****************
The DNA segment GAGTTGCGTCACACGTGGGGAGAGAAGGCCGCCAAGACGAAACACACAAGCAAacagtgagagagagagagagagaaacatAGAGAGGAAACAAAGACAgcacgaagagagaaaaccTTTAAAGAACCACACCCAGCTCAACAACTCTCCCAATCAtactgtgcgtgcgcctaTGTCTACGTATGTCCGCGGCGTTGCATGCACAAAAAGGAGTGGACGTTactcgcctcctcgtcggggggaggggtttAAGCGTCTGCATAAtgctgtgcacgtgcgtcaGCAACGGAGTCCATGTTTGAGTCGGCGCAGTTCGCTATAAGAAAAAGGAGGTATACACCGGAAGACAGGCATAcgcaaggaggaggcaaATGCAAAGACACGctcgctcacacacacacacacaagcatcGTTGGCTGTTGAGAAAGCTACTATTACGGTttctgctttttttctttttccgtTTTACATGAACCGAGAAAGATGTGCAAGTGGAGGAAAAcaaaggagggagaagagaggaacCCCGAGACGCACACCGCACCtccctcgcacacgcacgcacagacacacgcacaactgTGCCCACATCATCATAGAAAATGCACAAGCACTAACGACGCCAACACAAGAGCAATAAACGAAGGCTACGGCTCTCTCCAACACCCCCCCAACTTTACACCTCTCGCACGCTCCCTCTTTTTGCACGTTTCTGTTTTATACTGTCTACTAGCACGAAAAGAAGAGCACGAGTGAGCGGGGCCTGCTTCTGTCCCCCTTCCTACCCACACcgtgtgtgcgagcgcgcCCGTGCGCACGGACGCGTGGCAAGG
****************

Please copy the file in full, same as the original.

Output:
The DNA segment GAGTTGCGTCACACGTGGGGAGAGAAGGCCGCCAAGACGAAACACACAAGCAAacagtgagagagagagagagagaaacatAGAGAGGAAACAAAGACAgcacgaagagagaaaaccTTTAAAGAACCACACCCAGCTCAACAACTCTCCCAATCAtactgtgcgtgcgcctaTGTCTACGTATGTCCGCGGCGTTGCATGCACAAAAAGGAGTGGACGTTactcgcctcctcgtcggggggaggggtttAAGCGTCTGCATAAtgctgtgcacgtgcgtcaGCAACGGAGTCCATGTTTGAGTCGGCGCAGTTCGCTATAAGAAAAAGGAGGTATACACCGGAAGACAGGCATAcgcaaggaggaggcaaATGCAAAGACACGctcgctcacacacacacacacaagcatcGTTGGCTGTTGAGAAAGCTACTATTACGGTttctgctttttttctttttccgtTTTACATGAACCGAGAAAGATGTGCAAGTGGAGGAAAAcaaaggagggagaagagaggaacCCCGAGACGCACACCGCACCtccctcgcacacgcacgcacagacacacgcacaactgTGCCCACATCATCATAGAAAATGCACAAGCACTAACGACGCCAACACAAGAGCAATAAACGAAGGCTACGGCTCTCTCCAACACCCCCCCAACTTTACACCTCTCGCACGCTCCCTCTTTTTGCACGTTTCTGTTTTATACTGTCTACTAGCACGAAAAGAAGAGCACGAGTGAGCGGGGCCTGCTTCTGTCCCCCTTCCTACCCACACcgtgtgtgcgagcgcgcCCGTGCGCACGGACGCGTGGCAAGG